Since the Exquisite Data Symposium, WCMA has continued existing digital initiatives and begun some new projects while planning how the proposals from the Symposium can be integrated into the museum's and the college's strategic planning.
The primary goal of the Digital Project, to expand access to the collection through digital resources, tools, and training, remains central to our work. Our expanded collections access has given museum staff additional insight into our own collections data as well, helping us identify areas for targeted data work.
We recognize that data is not neutral, and our work now is part of the difficult and ongoing process to amend our content, data structures, and approaches to teaching and learning with data to promote equity. Throughout, we seek to work collaboratively and give agency to students, our community, and other audiences, recognizing our role as stewards and curators rather than gatekeepers.
Our efforts primarily fall into three areas:
Adapting data architecture and data pipelines to allow more collaboration with people outside the museum. Our initial work gathered our data and put it into user-friendly formats; now we seek ways to incorporate the feedback from that work back into our data and data structures. Currently, we are working with student interns on data development projects that will be incorporated into the collection. In addition to creating data, the interns provide feedback on how to make this process accessible to other students.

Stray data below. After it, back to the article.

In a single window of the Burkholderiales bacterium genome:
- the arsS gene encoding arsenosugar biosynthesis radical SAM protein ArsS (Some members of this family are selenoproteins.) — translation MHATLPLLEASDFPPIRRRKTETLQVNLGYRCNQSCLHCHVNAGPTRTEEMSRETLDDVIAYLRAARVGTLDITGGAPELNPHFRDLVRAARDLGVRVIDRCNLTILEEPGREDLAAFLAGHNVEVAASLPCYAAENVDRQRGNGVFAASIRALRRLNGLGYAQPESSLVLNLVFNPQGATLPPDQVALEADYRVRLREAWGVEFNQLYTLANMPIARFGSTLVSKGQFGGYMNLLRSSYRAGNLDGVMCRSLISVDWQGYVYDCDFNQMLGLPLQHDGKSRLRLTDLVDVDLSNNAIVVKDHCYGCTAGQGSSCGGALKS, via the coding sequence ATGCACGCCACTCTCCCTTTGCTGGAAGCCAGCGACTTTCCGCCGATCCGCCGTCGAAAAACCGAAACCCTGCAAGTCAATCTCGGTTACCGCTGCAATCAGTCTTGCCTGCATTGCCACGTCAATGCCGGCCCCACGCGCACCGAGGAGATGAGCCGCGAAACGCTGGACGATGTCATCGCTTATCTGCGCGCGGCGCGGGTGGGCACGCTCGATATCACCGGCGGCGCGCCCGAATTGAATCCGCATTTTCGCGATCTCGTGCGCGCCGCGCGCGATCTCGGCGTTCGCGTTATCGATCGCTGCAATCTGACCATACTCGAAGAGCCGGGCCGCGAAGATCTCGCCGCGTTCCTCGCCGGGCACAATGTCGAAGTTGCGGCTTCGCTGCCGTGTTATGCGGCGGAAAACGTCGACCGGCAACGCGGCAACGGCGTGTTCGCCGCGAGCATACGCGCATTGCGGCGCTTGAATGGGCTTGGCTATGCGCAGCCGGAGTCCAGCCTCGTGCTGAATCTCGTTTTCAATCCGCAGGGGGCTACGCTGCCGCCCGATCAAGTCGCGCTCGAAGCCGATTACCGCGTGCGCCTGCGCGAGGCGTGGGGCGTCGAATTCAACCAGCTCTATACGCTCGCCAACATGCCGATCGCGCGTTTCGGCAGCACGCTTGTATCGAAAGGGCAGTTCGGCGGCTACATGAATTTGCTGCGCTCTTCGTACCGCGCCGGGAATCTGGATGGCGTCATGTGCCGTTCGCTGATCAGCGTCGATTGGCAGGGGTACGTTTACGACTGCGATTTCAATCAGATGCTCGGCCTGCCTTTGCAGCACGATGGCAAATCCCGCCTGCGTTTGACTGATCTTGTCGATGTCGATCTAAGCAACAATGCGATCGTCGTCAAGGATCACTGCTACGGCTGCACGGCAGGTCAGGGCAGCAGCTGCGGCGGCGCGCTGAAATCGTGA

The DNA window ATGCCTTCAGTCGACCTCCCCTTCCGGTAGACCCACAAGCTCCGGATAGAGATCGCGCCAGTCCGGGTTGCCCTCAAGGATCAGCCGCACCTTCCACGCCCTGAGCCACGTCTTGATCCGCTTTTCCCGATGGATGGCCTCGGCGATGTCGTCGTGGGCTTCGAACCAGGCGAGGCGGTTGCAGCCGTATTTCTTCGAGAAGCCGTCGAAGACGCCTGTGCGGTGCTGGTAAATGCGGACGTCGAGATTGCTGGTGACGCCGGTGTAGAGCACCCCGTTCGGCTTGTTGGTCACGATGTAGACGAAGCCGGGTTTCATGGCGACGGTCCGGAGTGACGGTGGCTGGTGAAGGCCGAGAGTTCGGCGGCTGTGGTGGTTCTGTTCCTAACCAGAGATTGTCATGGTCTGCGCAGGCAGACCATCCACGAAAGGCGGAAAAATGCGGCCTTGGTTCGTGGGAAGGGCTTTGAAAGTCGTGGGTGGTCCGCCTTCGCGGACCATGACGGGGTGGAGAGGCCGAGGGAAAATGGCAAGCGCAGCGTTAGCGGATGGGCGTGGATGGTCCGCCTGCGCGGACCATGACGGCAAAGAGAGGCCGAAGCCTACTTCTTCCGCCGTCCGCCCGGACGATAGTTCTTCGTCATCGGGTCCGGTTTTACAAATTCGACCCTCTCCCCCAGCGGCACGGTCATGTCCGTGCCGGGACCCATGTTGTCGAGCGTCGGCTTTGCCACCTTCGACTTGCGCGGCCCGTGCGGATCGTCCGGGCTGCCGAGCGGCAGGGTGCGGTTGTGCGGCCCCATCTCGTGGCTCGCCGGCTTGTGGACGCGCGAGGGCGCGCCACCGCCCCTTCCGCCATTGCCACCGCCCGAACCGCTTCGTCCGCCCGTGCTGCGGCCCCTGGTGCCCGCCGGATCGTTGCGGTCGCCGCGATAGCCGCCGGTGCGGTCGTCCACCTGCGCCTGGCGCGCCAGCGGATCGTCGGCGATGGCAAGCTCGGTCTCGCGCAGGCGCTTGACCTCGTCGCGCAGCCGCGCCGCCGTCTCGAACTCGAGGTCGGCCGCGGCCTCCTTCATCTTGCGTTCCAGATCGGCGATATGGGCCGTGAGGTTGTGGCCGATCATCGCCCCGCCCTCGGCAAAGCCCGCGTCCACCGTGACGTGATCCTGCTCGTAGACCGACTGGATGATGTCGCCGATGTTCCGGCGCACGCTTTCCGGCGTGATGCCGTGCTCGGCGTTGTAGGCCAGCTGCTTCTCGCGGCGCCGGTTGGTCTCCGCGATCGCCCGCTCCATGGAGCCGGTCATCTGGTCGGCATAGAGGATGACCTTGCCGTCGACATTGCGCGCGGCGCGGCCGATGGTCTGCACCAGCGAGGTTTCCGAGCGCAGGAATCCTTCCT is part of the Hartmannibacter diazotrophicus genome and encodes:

Providing digital resources that highlight under-recognized parts of the collection, especially art that is not represented well through standard catalog entries. This has included work on museum metadata and digital finding aids, but also work like creating 3d models of objects that rarely go on display.
Teaching the techniques and principles of digital analysis and data science in a novice-friendly way, lowering the technological and educational barriers to participating in meaningful critique of museums, art, and cultural knowledge. This includes support for data visualization assignments, helping faculty identify tools for digital exhibitions and digital storytelling, and identifying data-development opportunities that are appropriate in scale for classes.